Nicknamed “Magician” by his children, with whom he is alternately playful and distant, Toibin’s husband is unrecognizable and opaque and walks through much of this book like a sleepwalker. As a devoted patriot, he is devastated by Germany’s defeat in World War I. Resentment and bitterness tarnish his judgment for too long. While his older children, especially the twins Erika and Klaus, feel the threat from Hitler, he reacts slowly. How much his country has changed is shown by Nazi hecklers in one of his lectures: “His own lofty literary reputation has not put him in an unassailable position,” he notes. It is also clear that Germany, of which he remained proud, “lost its place in the center”. Nevertheless, he refuses to speak out for fear of the consequences for his wife’s Jewish parents and his publisher. The prospect of his books being banned and losing readers is unbearable.
In the end he steel himself. By denouncing the barbarism of National Socialism, he decided to adopt a grandiose, theatrical tone: “He would shower clauses and ancillary clauses on it”. It’s a rare moment of humor.
After 200 pages, roughly in the middle of the book, The Magician finally comes to life, feels less like a summary of the family fortune and lingers on scenes that offer, if fleeting, insight into the always contradicting man.
Much follows when the Manns flee to the USA and on the eve of the war help the family to free themselves – or not – from Europe. Erika joins them in America, where she writes a cabaret in which she makes fun of the National Socialist Party: “If everyone did what I do, then Hitler would soon paint our hallways below the usual price.” Bisexual, like her father – her brother is gay – she enters into a fictitious marriage with WH Auden. She is an often unbearable presence, but, unlike the fictionalized man, could never be accused of being boring.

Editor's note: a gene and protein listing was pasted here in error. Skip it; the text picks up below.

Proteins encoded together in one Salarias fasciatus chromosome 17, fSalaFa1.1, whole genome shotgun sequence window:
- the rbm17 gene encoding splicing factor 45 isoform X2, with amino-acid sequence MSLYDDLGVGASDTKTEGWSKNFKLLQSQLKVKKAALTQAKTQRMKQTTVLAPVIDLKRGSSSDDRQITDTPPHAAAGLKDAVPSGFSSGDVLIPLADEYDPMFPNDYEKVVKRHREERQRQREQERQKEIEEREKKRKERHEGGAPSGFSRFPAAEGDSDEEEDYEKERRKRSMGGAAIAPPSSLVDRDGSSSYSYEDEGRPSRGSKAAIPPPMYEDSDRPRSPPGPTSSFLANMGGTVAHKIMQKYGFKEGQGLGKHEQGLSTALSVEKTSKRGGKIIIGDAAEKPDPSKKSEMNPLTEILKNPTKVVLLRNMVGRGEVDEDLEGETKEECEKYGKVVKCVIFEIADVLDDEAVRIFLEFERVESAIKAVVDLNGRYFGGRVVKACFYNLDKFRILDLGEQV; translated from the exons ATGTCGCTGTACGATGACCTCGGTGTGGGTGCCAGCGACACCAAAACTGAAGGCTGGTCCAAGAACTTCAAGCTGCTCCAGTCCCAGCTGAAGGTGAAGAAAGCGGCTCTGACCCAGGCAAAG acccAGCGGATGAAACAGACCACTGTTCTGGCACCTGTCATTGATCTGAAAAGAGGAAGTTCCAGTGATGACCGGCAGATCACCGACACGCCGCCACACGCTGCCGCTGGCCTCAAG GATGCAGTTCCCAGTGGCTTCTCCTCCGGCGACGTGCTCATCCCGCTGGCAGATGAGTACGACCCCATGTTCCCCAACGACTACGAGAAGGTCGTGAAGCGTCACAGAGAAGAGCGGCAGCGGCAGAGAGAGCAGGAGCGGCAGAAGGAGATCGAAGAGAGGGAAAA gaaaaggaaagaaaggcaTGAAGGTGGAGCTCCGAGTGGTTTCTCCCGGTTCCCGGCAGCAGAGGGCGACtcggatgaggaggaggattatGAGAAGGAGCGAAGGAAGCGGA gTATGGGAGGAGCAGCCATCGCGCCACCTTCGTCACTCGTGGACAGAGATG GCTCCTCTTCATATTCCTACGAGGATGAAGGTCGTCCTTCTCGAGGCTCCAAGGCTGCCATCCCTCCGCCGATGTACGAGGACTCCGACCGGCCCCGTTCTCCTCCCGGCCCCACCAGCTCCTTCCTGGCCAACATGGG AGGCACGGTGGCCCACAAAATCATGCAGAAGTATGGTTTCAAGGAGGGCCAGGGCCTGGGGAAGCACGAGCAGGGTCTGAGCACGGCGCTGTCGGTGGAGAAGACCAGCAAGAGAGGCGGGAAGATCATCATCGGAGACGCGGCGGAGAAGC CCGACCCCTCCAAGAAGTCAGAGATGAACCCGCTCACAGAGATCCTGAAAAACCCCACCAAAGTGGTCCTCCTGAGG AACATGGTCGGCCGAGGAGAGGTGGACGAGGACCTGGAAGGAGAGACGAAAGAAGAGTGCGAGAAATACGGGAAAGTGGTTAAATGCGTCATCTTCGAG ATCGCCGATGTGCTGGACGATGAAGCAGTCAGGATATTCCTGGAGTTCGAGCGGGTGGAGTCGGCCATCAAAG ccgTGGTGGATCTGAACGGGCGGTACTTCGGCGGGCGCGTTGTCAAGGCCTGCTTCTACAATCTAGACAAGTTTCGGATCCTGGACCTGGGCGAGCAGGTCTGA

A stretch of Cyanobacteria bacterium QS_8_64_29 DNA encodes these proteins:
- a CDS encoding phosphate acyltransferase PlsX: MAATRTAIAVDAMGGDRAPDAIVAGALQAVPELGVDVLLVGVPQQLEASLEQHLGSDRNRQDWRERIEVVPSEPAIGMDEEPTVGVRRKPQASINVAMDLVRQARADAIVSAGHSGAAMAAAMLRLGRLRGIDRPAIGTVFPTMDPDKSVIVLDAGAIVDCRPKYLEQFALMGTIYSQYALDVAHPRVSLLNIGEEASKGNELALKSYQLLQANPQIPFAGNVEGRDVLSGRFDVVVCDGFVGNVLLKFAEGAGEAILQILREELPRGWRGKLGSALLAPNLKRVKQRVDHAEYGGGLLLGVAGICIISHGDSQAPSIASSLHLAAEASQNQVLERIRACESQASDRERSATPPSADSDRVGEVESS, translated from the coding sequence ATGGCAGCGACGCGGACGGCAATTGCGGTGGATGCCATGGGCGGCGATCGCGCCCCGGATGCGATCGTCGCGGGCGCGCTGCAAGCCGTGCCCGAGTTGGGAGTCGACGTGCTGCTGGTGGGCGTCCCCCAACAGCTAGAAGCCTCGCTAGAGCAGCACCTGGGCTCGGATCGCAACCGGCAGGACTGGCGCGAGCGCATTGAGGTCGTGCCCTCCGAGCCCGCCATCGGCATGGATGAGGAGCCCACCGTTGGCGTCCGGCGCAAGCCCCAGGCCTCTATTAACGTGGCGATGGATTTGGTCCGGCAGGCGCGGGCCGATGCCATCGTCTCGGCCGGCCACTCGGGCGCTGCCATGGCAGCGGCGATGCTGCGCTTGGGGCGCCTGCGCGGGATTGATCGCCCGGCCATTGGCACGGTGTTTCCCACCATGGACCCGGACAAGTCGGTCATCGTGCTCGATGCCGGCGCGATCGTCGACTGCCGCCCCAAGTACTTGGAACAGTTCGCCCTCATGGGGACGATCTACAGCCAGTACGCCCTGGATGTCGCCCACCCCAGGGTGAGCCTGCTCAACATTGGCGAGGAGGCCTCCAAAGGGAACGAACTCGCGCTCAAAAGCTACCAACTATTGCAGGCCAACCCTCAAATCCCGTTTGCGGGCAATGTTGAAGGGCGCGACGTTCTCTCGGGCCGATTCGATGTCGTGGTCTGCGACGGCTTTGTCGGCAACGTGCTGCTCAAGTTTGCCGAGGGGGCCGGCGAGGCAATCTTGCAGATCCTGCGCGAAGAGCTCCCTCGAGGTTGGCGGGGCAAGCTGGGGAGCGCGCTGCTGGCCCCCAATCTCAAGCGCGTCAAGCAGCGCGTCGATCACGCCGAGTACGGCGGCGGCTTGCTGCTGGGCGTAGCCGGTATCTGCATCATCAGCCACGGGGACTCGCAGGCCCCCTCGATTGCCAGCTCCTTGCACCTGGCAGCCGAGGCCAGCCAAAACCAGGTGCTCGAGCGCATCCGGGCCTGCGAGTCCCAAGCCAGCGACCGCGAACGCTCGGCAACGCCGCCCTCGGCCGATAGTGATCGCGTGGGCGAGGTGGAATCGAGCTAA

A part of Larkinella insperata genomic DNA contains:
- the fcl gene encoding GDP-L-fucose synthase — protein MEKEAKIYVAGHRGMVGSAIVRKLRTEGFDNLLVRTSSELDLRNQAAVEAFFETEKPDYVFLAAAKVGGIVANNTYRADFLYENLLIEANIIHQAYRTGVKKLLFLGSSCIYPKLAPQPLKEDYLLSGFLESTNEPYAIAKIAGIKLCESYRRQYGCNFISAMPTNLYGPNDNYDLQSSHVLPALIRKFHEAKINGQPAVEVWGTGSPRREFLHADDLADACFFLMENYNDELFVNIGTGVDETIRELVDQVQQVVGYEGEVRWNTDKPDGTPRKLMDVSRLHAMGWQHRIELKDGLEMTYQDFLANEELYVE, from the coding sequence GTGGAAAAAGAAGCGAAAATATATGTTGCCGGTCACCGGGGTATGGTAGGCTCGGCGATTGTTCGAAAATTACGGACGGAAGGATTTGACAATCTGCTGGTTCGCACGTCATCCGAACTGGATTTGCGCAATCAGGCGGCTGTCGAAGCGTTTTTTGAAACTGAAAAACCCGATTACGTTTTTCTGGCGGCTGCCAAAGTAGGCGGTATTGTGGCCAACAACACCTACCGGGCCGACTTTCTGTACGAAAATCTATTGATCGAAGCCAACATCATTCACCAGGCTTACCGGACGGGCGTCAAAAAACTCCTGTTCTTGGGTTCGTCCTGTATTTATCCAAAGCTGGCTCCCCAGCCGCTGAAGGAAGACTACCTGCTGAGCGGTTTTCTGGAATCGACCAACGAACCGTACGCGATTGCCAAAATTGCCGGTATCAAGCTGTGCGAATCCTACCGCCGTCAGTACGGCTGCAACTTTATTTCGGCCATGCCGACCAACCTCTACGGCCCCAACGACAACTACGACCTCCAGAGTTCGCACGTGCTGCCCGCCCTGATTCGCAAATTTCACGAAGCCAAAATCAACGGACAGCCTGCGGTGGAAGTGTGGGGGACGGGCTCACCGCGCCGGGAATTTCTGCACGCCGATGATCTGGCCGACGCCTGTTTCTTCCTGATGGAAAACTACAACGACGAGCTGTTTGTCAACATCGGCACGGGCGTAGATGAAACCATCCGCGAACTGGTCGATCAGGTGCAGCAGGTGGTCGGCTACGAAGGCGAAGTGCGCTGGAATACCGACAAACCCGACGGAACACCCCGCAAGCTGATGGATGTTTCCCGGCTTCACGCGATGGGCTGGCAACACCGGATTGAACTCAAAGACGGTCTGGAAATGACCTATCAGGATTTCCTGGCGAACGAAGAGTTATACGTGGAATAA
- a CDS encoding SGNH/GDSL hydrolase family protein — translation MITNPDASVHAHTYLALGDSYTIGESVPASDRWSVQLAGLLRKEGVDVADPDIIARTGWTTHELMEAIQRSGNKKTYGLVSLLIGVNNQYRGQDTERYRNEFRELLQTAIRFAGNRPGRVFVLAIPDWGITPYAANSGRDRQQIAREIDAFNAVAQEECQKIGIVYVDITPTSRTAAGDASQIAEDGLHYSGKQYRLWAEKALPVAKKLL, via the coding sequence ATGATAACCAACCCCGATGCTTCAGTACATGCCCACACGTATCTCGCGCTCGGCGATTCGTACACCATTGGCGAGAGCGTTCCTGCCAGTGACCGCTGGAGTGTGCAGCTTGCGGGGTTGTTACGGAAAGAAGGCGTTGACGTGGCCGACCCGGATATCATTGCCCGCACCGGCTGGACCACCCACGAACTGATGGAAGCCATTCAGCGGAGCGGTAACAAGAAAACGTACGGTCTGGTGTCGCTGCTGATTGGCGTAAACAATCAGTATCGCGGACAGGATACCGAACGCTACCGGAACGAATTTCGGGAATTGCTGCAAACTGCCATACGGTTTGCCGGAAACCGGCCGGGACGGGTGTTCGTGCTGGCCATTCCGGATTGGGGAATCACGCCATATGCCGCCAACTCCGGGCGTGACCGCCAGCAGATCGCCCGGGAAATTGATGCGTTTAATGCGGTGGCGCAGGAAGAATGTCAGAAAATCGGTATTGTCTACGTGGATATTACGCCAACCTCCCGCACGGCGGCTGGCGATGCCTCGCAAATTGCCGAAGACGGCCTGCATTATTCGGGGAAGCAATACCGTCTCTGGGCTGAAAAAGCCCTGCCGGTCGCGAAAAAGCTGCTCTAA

Toibin’s version is seldom convincing. It is as if, in trying to probe Mann’s fearful, tormented psyche, he forgets to add the ingredients that enabled the author of works like Buddenbrooks, Der Zauberberg, and Doctor Faustus to conquer a world stage.
What the novel sings, however, is to convey the power of music. Here Toibin steps out of his biographical straitjacket and touches something convincingly inspiring. When a man listens to a quartet in which his son Michael plays, for example, he is fired with admiration: “Thomas wished he could have done this as a writer, found a tone or context that was outside of himself, that” was rooted in what shone and glittered and could be seen, but that hovered over the world of facts and entered a place where spirit and substance could merge and drift apart and merge again. ”
By the end of the novel, you should feel drained. It has included great drama and heartbreak – the suicides of two of Mann’s sisters and one of his children, and countless deaths – against a backdrop of genocidal annihilation that nearly consumes him and his family. Yet despite passages in which it briefly ignites, its tone is cool and dutiful, too closely tied to a litany of events to be fully absorbed. As a result, The Magician is more of an accounting work than a creative illusion.